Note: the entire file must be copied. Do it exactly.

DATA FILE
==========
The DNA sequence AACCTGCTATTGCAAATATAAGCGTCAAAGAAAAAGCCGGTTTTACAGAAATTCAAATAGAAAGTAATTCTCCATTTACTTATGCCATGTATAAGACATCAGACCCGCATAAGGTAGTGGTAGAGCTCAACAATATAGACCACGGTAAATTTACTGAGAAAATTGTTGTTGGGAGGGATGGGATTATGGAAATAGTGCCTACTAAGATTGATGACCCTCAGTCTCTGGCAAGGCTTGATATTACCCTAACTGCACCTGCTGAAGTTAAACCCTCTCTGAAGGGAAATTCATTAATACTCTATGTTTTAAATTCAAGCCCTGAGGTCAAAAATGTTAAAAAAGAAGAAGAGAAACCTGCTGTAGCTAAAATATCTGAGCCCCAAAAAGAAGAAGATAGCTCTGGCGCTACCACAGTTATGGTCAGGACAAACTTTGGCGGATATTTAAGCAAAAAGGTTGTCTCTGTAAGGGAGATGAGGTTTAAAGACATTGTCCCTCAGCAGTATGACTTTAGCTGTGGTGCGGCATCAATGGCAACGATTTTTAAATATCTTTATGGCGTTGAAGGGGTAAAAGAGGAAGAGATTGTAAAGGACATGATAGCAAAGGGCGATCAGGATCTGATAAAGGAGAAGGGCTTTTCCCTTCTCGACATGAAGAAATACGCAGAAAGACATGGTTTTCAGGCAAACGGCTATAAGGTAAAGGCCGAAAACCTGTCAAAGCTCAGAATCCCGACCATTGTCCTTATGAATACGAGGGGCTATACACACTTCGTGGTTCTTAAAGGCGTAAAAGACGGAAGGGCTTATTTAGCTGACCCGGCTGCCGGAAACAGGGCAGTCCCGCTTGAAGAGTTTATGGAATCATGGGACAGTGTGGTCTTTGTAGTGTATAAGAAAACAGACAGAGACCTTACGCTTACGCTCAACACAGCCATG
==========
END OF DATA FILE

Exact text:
The DNA sequence AACCTGCTATTGCAAATATAAGCGTCAAAGAAAAAGCCGGTTTTACAGAAATTCAAATAGAAAGTAATTCTCCATTTACTTATGCCATGTATAAGACATCAGACCCGCATAAGGTAGTGGTAGAGCTCAACAATATAGACCACGGTAAATTTACTGAGAAAATTGTTGTTGGGAGGGATGGGATTATGGAAATAGTGCCTACTAAGATTGATGACCCTCAGTCTCTGGCAAGGCTTGATATTACCCTAACTGCACCTGCTGAAGTTAAACCCTCTCTGAAGGGAAATTCATTAATACTCTATGTTTTAAATTCAAGCCCTGAGGTCAAAAATGTTAAAAAAGAAGAAGAGAAACCTGCTGTAGCTAAAATATCTGAGCCCCAAAAAGAAGAAGATAGCTCTGGCGCTACCACAGTTATGGTCAGGACAAACTTTGGCGGATATTTAAGCAAAAAGGTTGTCTCTGTAAGGGAGATGAGGTTTAAAGACATTGTCCCTCAGCAGTATGACTTTAGCTGTGGTGCGGCATCAATGGCAACGATTTTTAAATATCTTTATGGCGTTGAAGGGGTAAAAGAGGAAGAGATTGTAAAGGACATGATAGCAAAGGGCGATCAGGATCTGATAAAGGAGAAGGGCTTTTCCCTTCTCGACATGAAGAAATACGCAGAAAGACATGGTTTTCAGGCAAACGGCTATAAGGTAAAGGCCGAAAACCTGTCAAAGCTCAGAATCCCGACCATTGTCCTTATGAATACGAGGGGCTATACACACTTCGTGGTTCTTAAAGGCGTAAAAGACGGAAGGGCTTATTTAGCTGACCCGGCTGCCGGAAACAGGGCAGTCCCGCTTGAAGAGTTTATGGAATCATGGGACAGTGTGGTCTTTGTAGTGTATAAGAAAACAGACAGAGACCTTACGCTTACGCTCAACACAGCCATG